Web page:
er behaIntern. J. of Research in Marketing 21 (2004) 241 – 263 www.elsevier.com/locate/ijresmar
A social influence model of consumer participation in network- and small-group-based virtual communities Utpal M. Dholakiaa,*, Richard P. Bagozzia, Lisa Klein Pearob a
Rice University, Jesse H. Jones Graduate School of Management, 6100 Main Street, 314 Herring Hall-MS 531, Houston, TX 77005, USA b Cornell University, Cornell School of Hotel Administration, Ithaca, NY 14853, USA Received 8 May 2003; received in revised form 1 September 2003; accepted 5 December 2003
Abstract We investigate two key group-level determinants of virtual community participation—group norms and social identity—and consider their motivational antecedents and mediators. We also introduce a marketing-relevant typology to conceptualize virtual communities, based on the distinction between network-based and small-group-based virtual communities. Our survey-based study, which was conducted across a broad range of virtual communities, supports the proposed model and finds further that virtual community type moderates consumers’ reasons for participating, as well as the strengths of their impact on group norms and social identity. We conclude with a consideration of managerial and research implications of the findings. D 2004 Elsevier B.V. All rights reserved. Keywords: Virtual communities; Internet marketing; Consumer behavior; Electronic commerce; We-intentions
A web of glass spans the globe. Through it, brief sparks of light incessantly fly, linking machines chip to chip, and people face to face (Cerf, 1991, p. 72) 1. Introduction Marketers have become more and more interested in learning about, organizing, and managing * Corresponding author. Tel.: +1 713 348 5376; fax: +1 713 348 6331. E-mail addresses: firstname.lastname@example.org (U.M. Dholakia)8 email@example.com (R.P. Bagozzi)8 firstname.lastname@example.org (L.K. Pearo). 0167-8116/$ - see front matter D 2004 Elsevier B.V. All rights reserved. doi:10.1016/j.ijresmar.2003.12.004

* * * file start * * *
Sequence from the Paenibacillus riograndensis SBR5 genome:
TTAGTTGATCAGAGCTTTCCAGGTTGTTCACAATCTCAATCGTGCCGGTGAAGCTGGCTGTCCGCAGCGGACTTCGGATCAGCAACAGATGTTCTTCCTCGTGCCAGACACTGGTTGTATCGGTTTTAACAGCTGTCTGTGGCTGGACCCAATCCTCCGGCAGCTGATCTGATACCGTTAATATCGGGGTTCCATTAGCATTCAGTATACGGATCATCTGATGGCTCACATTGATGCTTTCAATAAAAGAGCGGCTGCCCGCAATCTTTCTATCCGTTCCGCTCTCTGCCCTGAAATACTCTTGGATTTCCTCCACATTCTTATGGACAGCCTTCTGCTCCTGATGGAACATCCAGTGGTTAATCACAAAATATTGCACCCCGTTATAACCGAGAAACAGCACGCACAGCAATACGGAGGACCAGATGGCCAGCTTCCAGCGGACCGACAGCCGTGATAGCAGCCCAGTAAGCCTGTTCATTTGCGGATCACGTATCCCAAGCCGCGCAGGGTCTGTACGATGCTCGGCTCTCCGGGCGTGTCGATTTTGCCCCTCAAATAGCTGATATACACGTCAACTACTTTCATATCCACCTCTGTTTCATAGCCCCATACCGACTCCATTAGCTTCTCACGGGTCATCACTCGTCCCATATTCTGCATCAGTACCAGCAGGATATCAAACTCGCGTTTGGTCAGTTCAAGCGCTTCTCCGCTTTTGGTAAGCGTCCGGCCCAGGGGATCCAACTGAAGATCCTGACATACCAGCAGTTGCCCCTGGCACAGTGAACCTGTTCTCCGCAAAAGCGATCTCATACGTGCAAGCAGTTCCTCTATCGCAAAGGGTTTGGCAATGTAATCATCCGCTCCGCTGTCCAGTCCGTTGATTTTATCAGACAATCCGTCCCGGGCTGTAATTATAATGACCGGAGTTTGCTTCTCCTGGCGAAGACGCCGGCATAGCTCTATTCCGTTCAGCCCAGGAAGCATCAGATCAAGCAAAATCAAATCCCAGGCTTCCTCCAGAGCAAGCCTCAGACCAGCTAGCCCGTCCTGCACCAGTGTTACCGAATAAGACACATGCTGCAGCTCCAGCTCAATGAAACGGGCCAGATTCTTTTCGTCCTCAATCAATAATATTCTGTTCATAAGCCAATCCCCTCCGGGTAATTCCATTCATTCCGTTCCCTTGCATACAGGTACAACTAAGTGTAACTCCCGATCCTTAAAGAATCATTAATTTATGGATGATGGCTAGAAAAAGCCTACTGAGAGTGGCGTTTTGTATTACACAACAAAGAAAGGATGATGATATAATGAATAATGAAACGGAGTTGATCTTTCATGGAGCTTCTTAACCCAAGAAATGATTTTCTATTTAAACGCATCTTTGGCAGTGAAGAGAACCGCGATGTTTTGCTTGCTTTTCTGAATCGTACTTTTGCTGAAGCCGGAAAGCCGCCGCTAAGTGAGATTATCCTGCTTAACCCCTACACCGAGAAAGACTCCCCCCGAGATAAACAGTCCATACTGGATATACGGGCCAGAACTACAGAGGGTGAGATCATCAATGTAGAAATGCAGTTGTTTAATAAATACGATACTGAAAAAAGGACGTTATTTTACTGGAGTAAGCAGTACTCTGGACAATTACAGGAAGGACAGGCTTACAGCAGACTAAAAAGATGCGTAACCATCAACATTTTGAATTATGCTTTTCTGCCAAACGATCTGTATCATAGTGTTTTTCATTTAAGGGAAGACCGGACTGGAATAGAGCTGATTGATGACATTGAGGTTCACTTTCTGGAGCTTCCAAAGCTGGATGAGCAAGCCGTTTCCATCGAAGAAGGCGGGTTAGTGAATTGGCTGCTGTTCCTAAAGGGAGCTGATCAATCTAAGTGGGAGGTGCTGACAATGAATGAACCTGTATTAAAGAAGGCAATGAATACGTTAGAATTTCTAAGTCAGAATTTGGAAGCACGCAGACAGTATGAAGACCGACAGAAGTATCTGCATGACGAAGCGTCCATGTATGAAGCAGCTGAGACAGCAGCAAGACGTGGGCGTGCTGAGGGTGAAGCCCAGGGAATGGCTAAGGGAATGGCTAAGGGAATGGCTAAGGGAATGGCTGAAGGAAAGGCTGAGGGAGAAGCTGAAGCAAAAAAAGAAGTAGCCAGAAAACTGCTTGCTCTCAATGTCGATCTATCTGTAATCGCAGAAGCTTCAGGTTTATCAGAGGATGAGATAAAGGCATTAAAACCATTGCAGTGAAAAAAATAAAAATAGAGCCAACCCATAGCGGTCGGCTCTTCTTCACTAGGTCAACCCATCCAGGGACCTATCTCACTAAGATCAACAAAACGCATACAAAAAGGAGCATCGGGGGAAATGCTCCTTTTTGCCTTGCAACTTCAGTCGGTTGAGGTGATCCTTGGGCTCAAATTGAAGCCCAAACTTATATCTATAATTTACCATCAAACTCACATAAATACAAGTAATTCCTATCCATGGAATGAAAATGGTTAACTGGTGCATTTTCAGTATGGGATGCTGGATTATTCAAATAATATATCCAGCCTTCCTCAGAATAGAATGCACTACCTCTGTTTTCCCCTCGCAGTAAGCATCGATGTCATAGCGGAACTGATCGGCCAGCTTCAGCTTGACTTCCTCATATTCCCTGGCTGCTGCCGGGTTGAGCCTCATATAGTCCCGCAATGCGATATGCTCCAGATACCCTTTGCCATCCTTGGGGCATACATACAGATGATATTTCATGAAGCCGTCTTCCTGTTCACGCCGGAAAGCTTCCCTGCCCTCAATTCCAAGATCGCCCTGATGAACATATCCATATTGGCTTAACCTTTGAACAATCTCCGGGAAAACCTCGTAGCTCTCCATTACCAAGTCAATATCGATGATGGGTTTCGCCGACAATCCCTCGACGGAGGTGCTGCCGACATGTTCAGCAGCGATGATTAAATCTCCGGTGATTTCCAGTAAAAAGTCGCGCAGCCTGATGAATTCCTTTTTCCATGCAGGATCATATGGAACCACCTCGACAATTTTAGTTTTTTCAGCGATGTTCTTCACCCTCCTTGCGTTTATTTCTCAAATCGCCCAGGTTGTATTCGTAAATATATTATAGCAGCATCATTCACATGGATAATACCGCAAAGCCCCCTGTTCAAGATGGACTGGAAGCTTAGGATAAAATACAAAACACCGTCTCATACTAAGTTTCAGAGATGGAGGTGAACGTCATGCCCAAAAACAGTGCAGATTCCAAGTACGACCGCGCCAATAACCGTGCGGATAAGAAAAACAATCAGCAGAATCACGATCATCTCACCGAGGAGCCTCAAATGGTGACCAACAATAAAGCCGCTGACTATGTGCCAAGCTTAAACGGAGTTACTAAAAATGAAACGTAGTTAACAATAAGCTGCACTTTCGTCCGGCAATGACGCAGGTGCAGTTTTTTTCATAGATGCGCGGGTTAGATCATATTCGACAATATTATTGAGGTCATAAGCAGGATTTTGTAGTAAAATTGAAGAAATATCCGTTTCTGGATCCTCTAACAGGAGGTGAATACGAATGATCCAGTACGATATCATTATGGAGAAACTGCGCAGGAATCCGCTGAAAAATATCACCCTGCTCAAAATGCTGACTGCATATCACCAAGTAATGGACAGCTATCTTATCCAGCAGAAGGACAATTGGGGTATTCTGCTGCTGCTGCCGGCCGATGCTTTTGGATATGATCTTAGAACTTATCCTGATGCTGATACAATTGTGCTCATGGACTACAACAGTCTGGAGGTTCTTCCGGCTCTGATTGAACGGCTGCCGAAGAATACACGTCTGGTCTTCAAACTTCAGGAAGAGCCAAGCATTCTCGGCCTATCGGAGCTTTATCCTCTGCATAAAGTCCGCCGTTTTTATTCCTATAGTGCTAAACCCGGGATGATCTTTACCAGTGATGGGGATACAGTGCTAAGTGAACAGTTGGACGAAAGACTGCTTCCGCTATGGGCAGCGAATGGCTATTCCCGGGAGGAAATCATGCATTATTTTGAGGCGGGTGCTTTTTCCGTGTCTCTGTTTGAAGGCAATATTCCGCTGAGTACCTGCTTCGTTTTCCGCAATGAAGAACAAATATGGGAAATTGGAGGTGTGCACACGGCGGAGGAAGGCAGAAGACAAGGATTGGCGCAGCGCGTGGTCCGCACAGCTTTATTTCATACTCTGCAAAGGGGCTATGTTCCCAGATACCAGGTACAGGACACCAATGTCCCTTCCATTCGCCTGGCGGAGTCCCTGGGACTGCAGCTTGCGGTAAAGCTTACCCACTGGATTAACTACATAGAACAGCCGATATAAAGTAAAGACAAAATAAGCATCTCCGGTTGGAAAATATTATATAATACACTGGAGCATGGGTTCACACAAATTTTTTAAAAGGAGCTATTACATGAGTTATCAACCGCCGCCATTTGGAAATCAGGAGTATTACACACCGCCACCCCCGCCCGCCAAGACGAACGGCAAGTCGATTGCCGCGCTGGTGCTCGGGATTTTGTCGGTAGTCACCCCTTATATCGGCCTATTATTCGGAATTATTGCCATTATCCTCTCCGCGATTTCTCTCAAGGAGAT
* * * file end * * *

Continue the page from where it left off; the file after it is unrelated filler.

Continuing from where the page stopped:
virtual communities on their internet venues (Bagozzi & Dholakia, 2002; Balasubramanian & Mahajan, 2001). Such an interest stems not only from their ability to influence members’ choices, and to rapidly disseminate knowledge and perceptions regarding new products (e.g., Dholakia & Bagozzi, 2001), but also from the numerous opportunities to engage, collaborate with, and advance customer relationships actively in such forums. In the current research, consistent with the prevailing view (e.g., Rheingold, 2002; Wellman & Gulia, 1999), virtual communities are viewed as consumer groups of varying sizes that meet and
U.M. Dholakia et al. / Intern. J. of Research in Marketing 21 (2004) 241–263
interact online for the sake of achieving personal as well as shared goals of their members. Researchers have employed various theories such as social network analysis (e.g., Wellman & Gulia, 1999), life cycle models (e.g., Alon, Brunel, & Schneier Siegal, 2004), and motivational theories (e.g., Bagozzi & Dholakia, 2002) for studying virtual communities, examining such issues of marketing relevance as what draws participants to such communities, what they are used for, and how they influence the subsequent knowledge, opinions, and behaviors of participants. A common theme underlying many of these investigations is to better understand the nature and role of the social influence exerted by the community on its members (Alon et al., 2004; Postmes, Spears, & Lea, 2000; see Dholakia & Bagozzi, 2004 for a review). Bagozzi and Dholakia’s (2002, hereafter B&D) study provides a useful starting point for framing our discussion since it adopted a marketing lens to identify two key social influence variables, group norms, and social identity, impacting virtual community participation. Using the social psychological model of goal-directed behavior (e.g., Perugini & Bagozzi, 2001) and social identity theory (e.g., Tajfel, 1978) as underlying frameworks,...
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